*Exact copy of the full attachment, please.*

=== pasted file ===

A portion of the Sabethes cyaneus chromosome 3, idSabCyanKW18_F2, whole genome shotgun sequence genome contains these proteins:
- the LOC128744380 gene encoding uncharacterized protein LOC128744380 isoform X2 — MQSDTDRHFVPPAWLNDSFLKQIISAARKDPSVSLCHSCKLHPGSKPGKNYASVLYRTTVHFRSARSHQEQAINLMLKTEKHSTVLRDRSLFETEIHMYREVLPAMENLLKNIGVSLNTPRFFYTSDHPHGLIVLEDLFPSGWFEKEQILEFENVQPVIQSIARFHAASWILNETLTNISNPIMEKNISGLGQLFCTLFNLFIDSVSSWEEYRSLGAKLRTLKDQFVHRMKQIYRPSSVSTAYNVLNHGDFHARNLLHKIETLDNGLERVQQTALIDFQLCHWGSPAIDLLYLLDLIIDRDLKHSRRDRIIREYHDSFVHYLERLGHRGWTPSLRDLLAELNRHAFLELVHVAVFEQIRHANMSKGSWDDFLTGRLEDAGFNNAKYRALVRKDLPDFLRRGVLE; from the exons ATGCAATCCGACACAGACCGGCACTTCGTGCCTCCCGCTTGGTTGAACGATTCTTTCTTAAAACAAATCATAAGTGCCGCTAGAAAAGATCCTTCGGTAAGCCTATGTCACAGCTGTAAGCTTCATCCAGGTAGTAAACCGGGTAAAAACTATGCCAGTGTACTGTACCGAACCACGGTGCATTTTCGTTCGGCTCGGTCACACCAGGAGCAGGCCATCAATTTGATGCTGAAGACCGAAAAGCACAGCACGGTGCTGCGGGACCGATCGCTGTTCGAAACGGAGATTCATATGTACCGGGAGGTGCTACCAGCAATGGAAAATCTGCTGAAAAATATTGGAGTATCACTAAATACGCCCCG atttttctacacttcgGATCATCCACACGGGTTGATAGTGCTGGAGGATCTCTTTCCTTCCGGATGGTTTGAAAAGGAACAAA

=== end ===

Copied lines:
A portion of the Sabethes cyaneus chromosome 3, idSabCyanKW18_F2, whole genome shotgun sequence genome contains these proteins:
- the LOC128744380 gene encoding uncharacterized protein LOC128744380 isoform X2 — MQSDTDRHFVPPAWLNDSFLKQIISAARKDPSVSLCHSCKLHPGSKPGKNYASVLYRTTVHFRSARSHQEQAINLMLKTEKHSTVLRDRSLFETEIHMYREVLPAMENLLKNIGVSLNTPRFFYTSDHPHGLIVLEDLFPSGWFEKEQILEFENVQPVIQSIARFHAASWILNETLTNISNPIMEKNISGLGQLFCTLFNLFIDSVSSWEEYRSLGAKLRTLKDQFVHRMKQIYRPSSVSTAYNVLNHGDFHARNLLHKIETLDNGLERVQQTALIDFQLCHWGSPAIDLLYLLDLIIDRDLKHSRRDRIIREYHDSFVHYLERLGHRGWTPSLRDLLAELNRHAFLELVHVAVFEQIRHANMSKGSWDDFLTGRLEDAGFNNAKYRALVRKDLPDFLRRGVLE; from the exons ATGCAATCCGACACAGACCGGCACTTCGTGCCTCCCGCTTGGTTGAACGATTCTTTCTTAAAACAAATCATAAGTGCCGCTAGAAAAGATCCTTCGGTAAGCCTATGTCACAGCTGTAAGCTTCATCCAGGTAGTAAACCGGGTAAAAACTATGCCAGTGTACTGTACCGAACCACGGTGCATTTTCGTTCGGCTCGGTCACACCAGGAGCAGGCCATCAATTTGATGCTGAAGACCGAAAAGCACAGCACGGTGCTGCGGGACCGATCGCTGTTCGAAACGGAGATTCATATGTACCGGGAGGTGCTACCAGCAATGGAAAATCTGCTGAAAAATATTGGAGTATCACTAAATACGCCCCG atttttctacacttcgGATCATCCACACGGGTTGATAGTGCTGGAGGATCTCTTTCCTTCCGGATGGTTTGAAAAGGAACAAA